1. Nurture Yourself: For a person who has never felt or been nurtured this may sound like a foreign language. You deserve to be nurtured! Did you hear what I said? YOU deserve to be nurtured! You may have to start this process yourself. Take time for YOU and make a list of things that restore/renew you — things that make you feel special (e.g. a bubble bath, a talent, a long walk, your favorite treat, etc.). It does not have to be expensive to be valuable to you. Take note, however, that there is a difference between "nurturing" and "soothing" one self. Soothing is not always healthy, but when we nurture ourselves we do so to be healthier mentally, emotionally, physically, and spiritually.
2. Resurrect Old Dreams: Remember when you were a child and you used to say, "When I grow up, I want to be…" or, "I want to do…", and somewhere along the way someone sent you a message that you were not supposed to or could not do it? Take some time to think about those things you once said you wanted to do. Explore them and if possible, try them.
3. Pat Yourself on the Back: Sometimes external validation becomes more important to us than internal validation. Don’t get me wrong, external validation is important. For example, an adult-child who may still face coping with an abusive parent may be looking for external validation that may never happen. Remember, we are relational beings and we all want to know that we matter or that what we do matters to someone. When external validation becomes more important that internal validation this can contribute to what may already be an unhealthy sense of self. It is important to sometimes pat yourself on the back. We give others cues on how to respond to us...so, if YOU don’t pat yourself on the back, you may be sending a message to others that you are not worthy of being patted on the back. Make a list of accomplishments. The purpose of this list is to shine your mental spotlight on the positive aspects of you to prevent the automatic focus on negative messages, external and internal. Even small accomplishments can show you your value.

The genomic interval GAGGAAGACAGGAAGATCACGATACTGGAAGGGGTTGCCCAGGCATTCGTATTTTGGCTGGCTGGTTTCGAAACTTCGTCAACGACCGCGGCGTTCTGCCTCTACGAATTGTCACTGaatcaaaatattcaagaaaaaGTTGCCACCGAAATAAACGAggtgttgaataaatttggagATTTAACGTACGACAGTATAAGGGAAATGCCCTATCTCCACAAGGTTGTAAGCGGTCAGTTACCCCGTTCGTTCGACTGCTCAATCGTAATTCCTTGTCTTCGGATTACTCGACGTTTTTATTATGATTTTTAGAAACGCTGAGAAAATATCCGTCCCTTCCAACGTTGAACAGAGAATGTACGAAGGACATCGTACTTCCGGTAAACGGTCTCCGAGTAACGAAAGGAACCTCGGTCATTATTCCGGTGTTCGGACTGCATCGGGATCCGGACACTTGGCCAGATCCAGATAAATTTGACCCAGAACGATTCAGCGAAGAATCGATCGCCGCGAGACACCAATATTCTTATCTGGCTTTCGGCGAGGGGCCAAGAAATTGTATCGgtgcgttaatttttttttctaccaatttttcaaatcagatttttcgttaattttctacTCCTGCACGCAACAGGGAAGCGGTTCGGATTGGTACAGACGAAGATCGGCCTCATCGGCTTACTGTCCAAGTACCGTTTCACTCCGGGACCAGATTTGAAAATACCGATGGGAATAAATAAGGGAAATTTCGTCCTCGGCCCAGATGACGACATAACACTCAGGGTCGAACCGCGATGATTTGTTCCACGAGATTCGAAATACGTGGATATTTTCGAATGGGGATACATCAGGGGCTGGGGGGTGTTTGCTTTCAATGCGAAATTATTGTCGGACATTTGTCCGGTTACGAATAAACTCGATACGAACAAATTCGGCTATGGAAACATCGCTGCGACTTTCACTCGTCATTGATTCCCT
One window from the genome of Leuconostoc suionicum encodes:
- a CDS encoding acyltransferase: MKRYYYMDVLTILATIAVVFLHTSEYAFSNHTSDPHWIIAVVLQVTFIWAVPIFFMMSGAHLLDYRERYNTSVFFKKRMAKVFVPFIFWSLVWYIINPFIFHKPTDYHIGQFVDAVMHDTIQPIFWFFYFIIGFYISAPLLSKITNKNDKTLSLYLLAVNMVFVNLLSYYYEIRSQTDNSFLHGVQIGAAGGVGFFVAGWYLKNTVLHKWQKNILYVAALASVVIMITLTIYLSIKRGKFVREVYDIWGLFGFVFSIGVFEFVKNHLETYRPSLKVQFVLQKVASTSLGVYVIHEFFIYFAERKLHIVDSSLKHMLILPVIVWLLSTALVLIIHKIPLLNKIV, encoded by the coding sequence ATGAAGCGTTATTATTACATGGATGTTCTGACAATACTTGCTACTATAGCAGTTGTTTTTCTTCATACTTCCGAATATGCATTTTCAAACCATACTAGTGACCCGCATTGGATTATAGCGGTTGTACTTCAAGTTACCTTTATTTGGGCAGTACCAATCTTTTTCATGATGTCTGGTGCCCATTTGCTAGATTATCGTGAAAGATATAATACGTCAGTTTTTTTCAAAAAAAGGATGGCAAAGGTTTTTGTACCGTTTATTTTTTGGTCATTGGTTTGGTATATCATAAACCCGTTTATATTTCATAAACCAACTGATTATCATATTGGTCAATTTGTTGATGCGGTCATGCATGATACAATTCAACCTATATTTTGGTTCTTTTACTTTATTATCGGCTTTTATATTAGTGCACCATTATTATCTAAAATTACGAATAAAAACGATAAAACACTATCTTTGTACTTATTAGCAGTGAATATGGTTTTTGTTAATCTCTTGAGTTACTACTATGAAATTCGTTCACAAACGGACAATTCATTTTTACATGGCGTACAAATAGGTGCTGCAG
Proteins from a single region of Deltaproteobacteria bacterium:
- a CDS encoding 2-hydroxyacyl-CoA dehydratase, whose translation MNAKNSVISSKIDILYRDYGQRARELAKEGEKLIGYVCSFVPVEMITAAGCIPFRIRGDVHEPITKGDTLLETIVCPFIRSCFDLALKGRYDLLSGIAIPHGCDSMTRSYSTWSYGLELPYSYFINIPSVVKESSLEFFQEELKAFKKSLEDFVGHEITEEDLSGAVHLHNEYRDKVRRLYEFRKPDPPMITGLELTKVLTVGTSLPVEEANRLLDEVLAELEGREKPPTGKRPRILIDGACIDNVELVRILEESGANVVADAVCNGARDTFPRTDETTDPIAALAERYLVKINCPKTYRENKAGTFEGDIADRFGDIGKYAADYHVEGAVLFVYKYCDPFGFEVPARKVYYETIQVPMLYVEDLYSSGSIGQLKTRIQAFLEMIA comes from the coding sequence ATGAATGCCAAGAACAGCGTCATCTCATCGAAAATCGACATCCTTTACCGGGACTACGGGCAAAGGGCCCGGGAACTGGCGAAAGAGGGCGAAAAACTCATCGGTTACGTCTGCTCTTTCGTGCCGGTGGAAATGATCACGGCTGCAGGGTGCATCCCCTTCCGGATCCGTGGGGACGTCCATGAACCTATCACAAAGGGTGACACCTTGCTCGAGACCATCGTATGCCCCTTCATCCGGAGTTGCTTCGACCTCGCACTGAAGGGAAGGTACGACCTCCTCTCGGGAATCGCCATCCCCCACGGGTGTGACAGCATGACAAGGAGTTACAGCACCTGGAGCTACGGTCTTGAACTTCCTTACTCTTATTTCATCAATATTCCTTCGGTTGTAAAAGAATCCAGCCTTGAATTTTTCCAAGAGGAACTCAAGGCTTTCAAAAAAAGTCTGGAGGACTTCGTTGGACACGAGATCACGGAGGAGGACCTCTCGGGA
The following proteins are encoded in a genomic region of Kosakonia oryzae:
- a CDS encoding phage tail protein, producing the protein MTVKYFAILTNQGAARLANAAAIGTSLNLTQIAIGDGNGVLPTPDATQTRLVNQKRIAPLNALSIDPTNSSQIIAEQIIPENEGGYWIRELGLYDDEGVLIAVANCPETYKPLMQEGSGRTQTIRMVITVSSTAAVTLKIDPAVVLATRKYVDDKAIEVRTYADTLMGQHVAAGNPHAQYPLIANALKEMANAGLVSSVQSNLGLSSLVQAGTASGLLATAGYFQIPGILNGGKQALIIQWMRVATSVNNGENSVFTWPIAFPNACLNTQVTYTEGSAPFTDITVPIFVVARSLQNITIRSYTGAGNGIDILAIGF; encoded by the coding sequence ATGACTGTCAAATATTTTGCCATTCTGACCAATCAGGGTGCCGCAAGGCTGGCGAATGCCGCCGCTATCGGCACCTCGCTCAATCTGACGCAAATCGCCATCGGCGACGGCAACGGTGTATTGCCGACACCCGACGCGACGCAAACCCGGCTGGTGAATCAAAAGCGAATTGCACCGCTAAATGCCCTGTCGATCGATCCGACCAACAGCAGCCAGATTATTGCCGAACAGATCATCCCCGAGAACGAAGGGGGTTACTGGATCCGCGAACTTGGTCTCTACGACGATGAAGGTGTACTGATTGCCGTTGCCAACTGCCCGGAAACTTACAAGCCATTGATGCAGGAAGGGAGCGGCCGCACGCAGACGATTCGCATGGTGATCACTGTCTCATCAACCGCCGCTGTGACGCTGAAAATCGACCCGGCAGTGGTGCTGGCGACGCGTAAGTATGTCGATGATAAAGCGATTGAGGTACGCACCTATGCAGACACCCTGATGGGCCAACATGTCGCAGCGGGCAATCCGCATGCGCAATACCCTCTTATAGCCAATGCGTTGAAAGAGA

4. Develop a Support System: Resilience is a capacity that develops over time in the context of a supportive environment. Many individuals victimized by abuse do not have adequate support available. In many instances, there is great stigma associated with being abused, neglected, or feeling disadvantaged. There is also a sense of allegiance to the parent. This stigma and allegiance leads to shame and isolation. Also, because of the nature of the abuse, the person may not know what a healthy support system looks like. Seek out individuals who can support you to foster and nurture your goals and any change you want to facilitate to be a healthier, more self-actualized you.
5. Seek Counseling: Counseling is not just for the "white", "black", "rich" or "poor"; it's for everyone. Counseling is a healthy thing and a necessary thing for those learning to rise above and beyond the emotional impact of an abusive, unhappy childhood. Counseling can help you process YOUR feelings and educate yourself about what abuse looks like; as certain types of emotional/mental abuse are more difficult to recognize than others and less obvious than physical abuse. Counseling can also provide you with support and help you develop a plan to form a better relationship with yourself – even if you deem maintaining a relationship with your parent is necessary.
"You have to love some people from a distance"…in order to love yourself up close and personal. This is the resilient person. This is the one who prevails.